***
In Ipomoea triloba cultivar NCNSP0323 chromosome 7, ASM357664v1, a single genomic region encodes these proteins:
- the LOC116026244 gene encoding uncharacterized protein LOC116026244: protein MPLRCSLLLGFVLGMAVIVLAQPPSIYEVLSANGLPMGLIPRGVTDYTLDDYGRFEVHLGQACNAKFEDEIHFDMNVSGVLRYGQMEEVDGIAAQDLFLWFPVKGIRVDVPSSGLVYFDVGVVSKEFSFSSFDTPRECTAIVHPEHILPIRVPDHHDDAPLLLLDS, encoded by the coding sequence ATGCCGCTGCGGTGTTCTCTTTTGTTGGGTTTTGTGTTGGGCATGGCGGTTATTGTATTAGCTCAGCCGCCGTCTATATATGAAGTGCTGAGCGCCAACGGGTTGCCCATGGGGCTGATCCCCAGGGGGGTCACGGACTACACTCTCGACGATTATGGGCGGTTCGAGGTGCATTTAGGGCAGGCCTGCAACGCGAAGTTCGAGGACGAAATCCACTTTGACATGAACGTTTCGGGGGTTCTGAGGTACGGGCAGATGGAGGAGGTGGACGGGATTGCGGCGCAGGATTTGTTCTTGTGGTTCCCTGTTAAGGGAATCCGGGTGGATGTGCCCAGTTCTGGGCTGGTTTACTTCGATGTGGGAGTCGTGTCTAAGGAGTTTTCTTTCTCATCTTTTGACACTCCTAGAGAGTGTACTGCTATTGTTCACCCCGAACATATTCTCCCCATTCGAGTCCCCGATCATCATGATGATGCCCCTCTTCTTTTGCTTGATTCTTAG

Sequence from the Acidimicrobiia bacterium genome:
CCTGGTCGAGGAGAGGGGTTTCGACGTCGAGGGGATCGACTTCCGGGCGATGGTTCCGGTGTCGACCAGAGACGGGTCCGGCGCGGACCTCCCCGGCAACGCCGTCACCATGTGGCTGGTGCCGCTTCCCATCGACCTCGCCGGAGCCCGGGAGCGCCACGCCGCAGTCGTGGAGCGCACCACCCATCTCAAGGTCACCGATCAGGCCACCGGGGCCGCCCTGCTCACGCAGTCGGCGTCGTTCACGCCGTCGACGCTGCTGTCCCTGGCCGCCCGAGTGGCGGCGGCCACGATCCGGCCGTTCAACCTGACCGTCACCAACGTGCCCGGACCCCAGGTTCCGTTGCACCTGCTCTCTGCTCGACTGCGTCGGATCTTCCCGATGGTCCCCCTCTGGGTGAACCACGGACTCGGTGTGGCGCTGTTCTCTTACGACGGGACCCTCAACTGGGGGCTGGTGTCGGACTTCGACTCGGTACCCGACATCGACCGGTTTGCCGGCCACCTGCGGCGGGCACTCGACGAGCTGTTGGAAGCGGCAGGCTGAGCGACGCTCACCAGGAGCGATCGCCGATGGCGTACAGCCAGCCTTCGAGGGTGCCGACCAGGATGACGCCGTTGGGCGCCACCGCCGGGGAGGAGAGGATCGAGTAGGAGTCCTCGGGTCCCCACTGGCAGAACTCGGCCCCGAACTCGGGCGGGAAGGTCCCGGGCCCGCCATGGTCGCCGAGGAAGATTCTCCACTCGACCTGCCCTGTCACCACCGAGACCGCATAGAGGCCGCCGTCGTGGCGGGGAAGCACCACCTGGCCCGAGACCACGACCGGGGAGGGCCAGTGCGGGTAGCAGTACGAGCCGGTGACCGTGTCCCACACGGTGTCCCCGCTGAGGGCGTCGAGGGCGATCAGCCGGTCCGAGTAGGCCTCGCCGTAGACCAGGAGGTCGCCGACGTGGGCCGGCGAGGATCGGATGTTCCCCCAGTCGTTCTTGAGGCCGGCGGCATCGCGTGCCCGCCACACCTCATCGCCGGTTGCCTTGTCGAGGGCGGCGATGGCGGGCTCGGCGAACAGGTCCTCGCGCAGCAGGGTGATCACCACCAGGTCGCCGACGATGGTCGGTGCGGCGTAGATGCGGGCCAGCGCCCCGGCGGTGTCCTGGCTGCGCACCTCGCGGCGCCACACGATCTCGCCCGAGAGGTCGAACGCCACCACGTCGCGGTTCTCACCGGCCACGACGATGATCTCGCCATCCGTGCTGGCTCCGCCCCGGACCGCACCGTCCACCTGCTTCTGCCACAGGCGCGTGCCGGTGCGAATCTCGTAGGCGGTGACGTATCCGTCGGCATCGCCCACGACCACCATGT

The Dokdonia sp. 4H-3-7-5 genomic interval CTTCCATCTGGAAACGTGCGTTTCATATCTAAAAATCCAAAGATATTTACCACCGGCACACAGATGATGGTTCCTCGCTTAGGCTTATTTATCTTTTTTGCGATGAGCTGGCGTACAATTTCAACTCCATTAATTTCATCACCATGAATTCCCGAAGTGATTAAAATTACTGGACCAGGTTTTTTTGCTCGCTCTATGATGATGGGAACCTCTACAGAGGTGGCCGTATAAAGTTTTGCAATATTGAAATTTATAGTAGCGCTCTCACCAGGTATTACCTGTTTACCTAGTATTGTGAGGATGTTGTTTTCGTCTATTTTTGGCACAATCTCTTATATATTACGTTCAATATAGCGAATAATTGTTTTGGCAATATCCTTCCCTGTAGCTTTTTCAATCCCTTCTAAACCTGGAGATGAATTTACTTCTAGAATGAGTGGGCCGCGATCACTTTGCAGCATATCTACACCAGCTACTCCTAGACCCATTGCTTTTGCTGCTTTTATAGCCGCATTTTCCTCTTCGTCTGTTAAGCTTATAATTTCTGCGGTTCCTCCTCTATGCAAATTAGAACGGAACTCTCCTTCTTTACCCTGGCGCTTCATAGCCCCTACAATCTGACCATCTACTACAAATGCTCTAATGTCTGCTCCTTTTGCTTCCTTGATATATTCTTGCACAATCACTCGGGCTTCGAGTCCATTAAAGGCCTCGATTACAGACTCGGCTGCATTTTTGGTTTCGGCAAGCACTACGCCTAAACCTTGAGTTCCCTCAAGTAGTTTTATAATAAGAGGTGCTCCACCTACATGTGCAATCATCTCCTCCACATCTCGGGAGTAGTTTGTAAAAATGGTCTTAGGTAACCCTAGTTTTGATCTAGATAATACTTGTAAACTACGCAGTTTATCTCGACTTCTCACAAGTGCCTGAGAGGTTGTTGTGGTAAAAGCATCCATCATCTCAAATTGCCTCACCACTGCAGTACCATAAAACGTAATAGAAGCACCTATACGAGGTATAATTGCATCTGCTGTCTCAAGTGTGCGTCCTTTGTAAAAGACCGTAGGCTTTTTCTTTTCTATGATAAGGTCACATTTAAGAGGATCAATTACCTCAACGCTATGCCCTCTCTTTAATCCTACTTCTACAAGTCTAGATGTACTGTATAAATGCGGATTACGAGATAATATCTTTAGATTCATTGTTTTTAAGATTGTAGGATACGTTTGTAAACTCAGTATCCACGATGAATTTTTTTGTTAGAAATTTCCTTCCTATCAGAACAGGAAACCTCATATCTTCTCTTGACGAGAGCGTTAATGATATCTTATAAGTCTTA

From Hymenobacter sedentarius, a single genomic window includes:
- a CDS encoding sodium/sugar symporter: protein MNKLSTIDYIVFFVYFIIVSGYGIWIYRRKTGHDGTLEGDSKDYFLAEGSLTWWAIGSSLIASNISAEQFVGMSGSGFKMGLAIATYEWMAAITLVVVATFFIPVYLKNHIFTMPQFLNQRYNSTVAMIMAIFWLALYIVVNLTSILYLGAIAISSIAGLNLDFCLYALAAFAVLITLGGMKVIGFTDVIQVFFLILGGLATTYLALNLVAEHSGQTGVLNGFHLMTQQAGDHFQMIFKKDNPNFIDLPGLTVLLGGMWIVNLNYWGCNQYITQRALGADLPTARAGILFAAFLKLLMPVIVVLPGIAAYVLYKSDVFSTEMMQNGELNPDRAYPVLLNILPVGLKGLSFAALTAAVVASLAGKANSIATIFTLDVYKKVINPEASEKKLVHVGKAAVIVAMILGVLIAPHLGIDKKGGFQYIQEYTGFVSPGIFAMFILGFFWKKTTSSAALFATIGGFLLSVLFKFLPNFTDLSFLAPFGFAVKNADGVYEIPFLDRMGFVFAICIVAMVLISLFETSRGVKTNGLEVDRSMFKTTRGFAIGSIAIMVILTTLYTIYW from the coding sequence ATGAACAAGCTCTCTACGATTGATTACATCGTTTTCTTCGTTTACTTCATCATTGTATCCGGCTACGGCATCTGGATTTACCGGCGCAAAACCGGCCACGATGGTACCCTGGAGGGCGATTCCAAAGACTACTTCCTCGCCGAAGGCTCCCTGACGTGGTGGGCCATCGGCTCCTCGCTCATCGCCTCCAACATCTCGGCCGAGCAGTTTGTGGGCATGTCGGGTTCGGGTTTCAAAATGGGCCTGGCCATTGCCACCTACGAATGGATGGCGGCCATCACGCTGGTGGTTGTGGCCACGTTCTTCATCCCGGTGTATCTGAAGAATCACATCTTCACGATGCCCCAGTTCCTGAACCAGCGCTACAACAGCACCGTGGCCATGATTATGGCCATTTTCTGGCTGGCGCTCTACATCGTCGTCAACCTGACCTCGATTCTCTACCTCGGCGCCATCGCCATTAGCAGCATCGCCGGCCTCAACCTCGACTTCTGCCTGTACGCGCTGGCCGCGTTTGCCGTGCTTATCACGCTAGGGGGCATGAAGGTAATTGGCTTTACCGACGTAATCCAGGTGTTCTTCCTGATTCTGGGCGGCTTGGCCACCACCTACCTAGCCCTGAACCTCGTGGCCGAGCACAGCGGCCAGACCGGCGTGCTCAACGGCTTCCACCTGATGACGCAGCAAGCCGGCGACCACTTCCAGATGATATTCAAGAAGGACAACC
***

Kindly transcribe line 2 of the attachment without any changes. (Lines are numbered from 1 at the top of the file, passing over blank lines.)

- the LOC116026244 gene encoding uncharacterized protein LOC116026244: protein MPLRCSLLLGFVLGMAVIVLAQPPSIYEVLSANGLPMGLIPRGVTDYTLDDYGRFEVHLGQACNAKFEDEIHFDMNVSGVLRYGQMEEVDGIAAQDLFLWFPVKGIRVDVPSSGLVYFDVGVVSKEFSFSSFDTPRECTAIVHPEHILPIRVPDHHDDAPLLLLDS, encoded by the coding sequence ATGCCGCTGCGGTGTTCTCTTTTGTTGGGTTTTGTGTTGGGCATGGCGGTTATTGTATTAGCTCAGCCGCCGTCTATATATGAAGTGCTGAGCGCCAACGGGTTGCCCATGGGGCTGATCCCCAGGGGGGTCACGGACTACACTCTCGACGATTATGGGCGGTTCGAGGTGCATTTAGGGCAGGCCTGCAACGCGAAGTTCGAGGACGAAATCCACTTTGACATGAACGTTTCGGGGGTTCTGAGGTACGGGCAGATGGAGGAGGTGGACGGGATTGCGGCGCAGGATTTGTTCTTGTGGTTCCCTGTTAAGGGAATCCGGGTGGATGTGCCCAGTTCTGGGCTGGTTTACTTCGATGTGGGAGTCGTGTCTAAGGAGTTTTCTTTCTCATCTTTTGACACTCCTAGAGAGTGTACTGCTATTGTTCACCCCGAACATATTCTCCCCATTCGAGTCCCCGATCATCATGATGATGCCCCTCTTCTTTTGCTTGATTCTTAG